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Many studies in humans suggest that altered temporal lobe functioning, especially functioning in the right temporal lobe, is involved in mystical and religious experiences. We investigated temporal lobe functioning in individuals who reported having transcendental "near-death experiences" during life-threatening events. These individuals were found to have more temporal lobe epileptiform electroencephalographic activity than control subjects and also reported significantly more temporal lobe epileptic symptoms. Contrary to predictions, epileptiform activity was nearly completely lateralized to the left hemisphere. The near-death experience was not associated with dysfunctional stress reactions such as dissociation, posttraumatic stress disorder, and substance abuse, but rather was associated with positive coping styles. Additional analyses revealed that near-death experiencers had altered sleep patterns, specifically, a shorter duration of sleep and delayed REM sleep relative to the control group. These results suggest that altered temporal lobe functioning may be involved in the near-death experience and that individuals who have had such experiences are physiologically distinct from the general population.
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Contents: Introduction | Stories and sources | The second urbanisation of South Asia | Two worlds and their interactions | Religion in the early states | The origins of the Buddhist and Jain orders | The Brahmanical alternative | Interlude: asceticism and celibacy in Indic religions | The classical synthesis | Tantra and the wild goddesses | Subtle bodies, longevity, and internal alchemy | Tantra and the state | The later history of yoga and tantra | Postlude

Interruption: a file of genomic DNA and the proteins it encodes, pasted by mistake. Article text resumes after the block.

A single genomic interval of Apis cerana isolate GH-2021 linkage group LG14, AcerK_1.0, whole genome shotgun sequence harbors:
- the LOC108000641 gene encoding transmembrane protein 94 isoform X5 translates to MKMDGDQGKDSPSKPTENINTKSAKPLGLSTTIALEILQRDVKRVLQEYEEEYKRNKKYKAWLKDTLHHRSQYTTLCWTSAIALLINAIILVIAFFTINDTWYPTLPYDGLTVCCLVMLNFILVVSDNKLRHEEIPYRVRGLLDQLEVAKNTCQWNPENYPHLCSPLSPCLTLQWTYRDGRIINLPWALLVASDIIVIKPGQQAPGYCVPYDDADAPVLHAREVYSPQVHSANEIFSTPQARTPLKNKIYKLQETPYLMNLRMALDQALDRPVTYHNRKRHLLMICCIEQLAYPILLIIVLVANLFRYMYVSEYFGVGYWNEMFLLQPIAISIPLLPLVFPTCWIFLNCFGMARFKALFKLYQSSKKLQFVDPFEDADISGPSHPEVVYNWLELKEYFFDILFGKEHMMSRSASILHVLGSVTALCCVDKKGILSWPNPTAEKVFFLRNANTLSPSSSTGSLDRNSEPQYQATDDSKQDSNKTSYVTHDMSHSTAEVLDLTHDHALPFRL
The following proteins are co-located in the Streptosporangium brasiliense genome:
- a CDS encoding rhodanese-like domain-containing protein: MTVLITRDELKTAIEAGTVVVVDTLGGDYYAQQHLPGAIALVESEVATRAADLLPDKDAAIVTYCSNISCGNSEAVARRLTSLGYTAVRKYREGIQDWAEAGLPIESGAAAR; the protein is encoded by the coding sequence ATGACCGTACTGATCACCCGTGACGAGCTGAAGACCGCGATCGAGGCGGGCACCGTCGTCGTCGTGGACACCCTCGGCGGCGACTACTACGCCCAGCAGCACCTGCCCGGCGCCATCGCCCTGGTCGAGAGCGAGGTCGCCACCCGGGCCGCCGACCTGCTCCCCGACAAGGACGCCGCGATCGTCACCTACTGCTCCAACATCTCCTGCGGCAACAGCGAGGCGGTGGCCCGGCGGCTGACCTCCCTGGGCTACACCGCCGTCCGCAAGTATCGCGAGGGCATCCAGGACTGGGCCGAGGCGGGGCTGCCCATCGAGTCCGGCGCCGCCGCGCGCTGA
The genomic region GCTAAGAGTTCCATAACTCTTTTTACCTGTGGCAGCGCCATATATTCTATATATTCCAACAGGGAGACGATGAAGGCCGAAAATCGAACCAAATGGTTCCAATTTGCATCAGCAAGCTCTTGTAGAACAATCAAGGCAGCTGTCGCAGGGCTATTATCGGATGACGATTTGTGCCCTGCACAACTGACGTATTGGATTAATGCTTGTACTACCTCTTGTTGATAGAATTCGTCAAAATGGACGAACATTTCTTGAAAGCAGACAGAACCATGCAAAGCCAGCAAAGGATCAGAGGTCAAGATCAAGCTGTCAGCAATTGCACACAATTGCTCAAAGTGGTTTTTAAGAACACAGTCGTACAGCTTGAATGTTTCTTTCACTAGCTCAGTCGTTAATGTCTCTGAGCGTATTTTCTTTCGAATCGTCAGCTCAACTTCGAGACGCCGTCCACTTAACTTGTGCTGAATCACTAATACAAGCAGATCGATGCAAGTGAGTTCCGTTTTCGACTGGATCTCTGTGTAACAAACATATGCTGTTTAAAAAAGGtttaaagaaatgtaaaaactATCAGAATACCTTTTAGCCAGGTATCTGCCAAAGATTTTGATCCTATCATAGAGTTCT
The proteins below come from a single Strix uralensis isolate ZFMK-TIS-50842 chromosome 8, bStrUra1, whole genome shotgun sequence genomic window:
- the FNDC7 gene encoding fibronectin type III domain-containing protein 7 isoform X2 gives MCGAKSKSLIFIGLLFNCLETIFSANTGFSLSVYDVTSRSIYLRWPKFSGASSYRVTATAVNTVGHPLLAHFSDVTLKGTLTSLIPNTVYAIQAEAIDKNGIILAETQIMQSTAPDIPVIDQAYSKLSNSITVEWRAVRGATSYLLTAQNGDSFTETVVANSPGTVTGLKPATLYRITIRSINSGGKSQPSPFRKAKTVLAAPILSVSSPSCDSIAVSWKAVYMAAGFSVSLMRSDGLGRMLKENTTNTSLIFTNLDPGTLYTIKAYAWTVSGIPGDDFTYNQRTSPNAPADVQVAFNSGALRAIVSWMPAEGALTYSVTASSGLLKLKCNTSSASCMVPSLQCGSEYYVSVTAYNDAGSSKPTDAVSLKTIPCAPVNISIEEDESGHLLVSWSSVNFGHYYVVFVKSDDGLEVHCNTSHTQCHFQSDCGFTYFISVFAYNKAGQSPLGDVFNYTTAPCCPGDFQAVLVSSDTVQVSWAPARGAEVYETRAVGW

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The relaxation response (RR) is the counterpart of the stress response. Millennia-old practices evoking the RR include meditation, yoga and repetitive prayer. Although RR elicitation is an effective therapeutic intervention that counteracts the adverse clinical effects of stress in disorders including hypertension, anxiety, insomnia and aging, the underlying molecular mechanisms that explain these clinical benefits remain undetermined. To assess rapid time-dependent (temporal) genomic changes during one session of RR practice among healthy practitioners with years of RR practice and also in novices before and after 8 weeks of RR training, we measured the transcriptome in peripheral blood prior to, immediately after, and 15 minutes after listening to an RR-eliciting or a health education CD. Both short-term and long-term practitioners evoked significant temporal gene expression changes with greater significance in the latter as compared to novices. RR practice enhanced expression of genes associated with energy metabolism, mitochondrial function, insulin secretion and telomere maintenance, and reduced expression of genes linked to inflammatory response and stress-related pathways. Interactive network analyses of RR-affected pathways identified mitochondrial ATP synthase and insulin (INS) as top upregulated critical molecules (focus hubs) and NF-κB pathway genes as top downregulated focus hubs. Our results for the first time indicate that RR elicitation, particularly after long-term practice, may evoke its downstream health benefits by improving mitochondrial energy production and utilization and thus promoting mitochondrial resiliency through upregulation of ATPase and insulin function. Mitochondrial resiliency might also be promoted by RR-induced downregulation of NF-κB-associated upstream and downstream targets that mitigates stress.